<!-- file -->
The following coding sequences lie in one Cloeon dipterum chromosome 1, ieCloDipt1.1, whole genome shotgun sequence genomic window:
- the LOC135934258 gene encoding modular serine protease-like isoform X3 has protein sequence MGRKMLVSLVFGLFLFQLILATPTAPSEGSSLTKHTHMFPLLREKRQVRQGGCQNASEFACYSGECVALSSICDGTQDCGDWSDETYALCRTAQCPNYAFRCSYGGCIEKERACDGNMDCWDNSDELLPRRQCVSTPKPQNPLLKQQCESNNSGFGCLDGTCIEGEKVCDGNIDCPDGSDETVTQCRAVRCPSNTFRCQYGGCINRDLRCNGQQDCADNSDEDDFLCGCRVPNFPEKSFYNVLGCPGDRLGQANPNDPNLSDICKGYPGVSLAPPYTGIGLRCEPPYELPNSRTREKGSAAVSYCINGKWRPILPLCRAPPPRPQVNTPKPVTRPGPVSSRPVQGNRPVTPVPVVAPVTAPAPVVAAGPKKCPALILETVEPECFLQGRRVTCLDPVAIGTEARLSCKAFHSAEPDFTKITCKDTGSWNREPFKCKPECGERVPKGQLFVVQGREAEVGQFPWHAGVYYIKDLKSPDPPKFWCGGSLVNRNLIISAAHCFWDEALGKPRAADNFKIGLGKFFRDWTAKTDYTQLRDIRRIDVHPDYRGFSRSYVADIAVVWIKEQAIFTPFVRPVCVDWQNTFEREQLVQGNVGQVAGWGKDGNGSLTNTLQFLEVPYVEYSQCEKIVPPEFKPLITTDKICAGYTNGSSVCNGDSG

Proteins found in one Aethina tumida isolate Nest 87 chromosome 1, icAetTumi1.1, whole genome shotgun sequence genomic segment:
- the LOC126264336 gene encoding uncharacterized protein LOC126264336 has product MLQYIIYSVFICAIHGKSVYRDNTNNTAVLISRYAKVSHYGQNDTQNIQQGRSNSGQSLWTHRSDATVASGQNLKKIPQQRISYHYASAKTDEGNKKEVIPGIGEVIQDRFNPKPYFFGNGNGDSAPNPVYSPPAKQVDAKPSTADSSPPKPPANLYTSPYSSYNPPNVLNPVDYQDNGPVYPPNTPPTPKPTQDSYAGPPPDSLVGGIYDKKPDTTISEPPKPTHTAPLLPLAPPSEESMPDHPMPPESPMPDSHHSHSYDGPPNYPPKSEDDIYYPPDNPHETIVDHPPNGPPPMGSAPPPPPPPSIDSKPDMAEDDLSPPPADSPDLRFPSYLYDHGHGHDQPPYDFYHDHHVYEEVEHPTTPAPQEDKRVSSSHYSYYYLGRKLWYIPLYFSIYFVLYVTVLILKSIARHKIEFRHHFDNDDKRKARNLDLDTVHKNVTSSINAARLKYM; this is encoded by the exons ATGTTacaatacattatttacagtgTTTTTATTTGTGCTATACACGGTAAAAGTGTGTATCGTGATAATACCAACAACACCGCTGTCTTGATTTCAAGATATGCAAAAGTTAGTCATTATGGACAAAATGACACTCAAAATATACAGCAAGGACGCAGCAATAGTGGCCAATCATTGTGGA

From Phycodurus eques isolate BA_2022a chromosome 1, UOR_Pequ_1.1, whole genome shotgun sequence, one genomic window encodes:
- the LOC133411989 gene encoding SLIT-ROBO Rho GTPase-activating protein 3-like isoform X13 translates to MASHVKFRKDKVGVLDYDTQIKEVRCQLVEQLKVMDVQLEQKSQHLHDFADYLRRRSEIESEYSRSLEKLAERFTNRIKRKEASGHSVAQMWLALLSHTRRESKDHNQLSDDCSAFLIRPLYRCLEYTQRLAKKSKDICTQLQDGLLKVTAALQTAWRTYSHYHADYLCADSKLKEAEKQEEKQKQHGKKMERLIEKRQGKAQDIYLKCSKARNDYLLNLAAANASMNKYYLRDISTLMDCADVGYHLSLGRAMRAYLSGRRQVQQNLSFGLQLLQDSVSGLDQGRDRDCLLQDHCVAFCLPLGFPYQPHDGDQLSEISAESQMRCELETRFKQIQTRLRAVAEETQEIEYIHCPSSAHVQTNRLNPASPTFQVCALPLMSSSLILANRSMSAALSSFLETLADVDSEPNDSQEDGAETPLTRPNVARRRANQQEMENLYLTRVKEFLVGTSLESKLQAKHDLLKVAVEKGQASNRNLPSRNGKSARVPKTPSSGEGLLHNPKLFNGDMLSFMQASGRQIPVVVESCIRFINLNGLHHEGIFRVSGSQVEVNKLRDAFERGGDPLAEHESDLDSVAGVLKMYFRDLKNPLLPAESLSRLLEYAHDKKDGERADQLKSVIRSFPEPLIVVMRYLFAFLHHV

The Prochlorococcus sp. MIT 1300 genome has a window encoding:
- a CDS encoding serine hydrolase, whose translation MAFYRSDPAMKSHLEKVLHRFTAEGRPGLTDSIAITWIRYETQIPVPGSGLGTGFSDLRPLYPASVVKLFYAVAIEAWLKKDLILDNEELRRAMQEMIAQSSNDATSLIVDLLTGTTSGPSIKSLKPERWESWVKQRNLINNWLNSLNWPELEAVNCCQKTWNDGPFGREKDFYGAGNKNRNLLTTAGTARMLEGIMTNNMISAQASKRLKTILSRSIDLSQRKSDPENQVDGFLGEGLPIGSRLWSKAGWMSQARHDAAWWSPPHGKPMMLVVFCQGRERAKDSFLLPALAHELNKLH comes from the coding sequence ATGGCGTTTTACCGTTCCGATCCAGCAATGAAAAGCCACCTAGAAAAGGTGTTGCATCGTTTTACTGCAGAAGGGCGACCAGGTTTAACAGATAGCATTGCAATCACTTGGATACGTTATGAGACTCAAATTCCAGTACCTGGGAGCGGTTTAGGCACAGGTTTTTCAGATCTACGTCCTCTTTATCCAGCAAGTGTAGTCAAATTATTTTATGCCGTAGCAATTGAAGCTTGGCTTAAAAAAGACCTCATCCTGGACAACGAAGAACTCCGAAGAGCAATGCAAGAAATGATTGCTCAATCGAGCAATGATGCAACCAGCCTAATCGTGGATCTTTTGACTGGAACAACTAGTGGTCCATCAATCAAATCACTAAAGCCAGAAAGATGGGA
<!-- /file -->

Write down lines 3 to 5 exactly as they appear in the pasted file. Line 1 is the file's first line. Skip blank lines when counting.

Proteins found in one Aethina tumida isolate Nest 87 chromosome 1, icAetTumi1.1, whole genome shotgun sequence genomic segment:
- the LOC126264336 gene encoding uncharacterized protein LOC126264336 has product MLQYIIYSVFICAIHGKSVYRDNTNNTAVLISRYAKVSHYGQNDTQNIQQGRSNSGQSLWTHRSDATVASGQNLKKIPQQRISYHYASAKTDEGNKKEVIPGIGEVIQDRFNPKPYFFGNGNGDSAPNPVYSPPAKQVDAKPSTADSSPPKPPANLYTSPYSSYNPPNVLNPVDYQDNGPVYPPNTPPTPKPTQDSYAGPPPDSLVGGIYDKKPDTTISEPPKPTHTAPLLPLAPPSEESMPDHPMPPESPMPDSHHSHSYDGPPNYPPKSEDDIYYPPDNPHETIVDHPPNGPPPMGSAPPPPPPPSIDSKPDMAEDDLSPPPADSPDLRFPSYLYDHGHGHDQPPYDFYHDHHVYEEVEHPTTPAPQEDKRVSSSHYSYYYLGRKLWYIPLYFSIYFVLYVTVLILKSIARHKIEFRHHFDNDDKRKARNLDLDTVHKNVTSSINAARLKYM; this is encoded by the exons ATGTTacaatacattatttacagtgTTTTTATTTGTGCTATACACGGTAAAAGTGTGTATCGTGATAATACCAACAACACCGCTGTCTTGATTTCAAGATATGCAAAAGTTAGTCATTATGGACAAAATGACACTCAAAATATACAGCAAGGACGCAGCAATAGTGGCCAATCATTGTGGA

From Phycodurus eques isolate BA_2022a chromosome 1, UOR_Pequ_1.1, whole genome shotgun sequence, one genomic window encodes: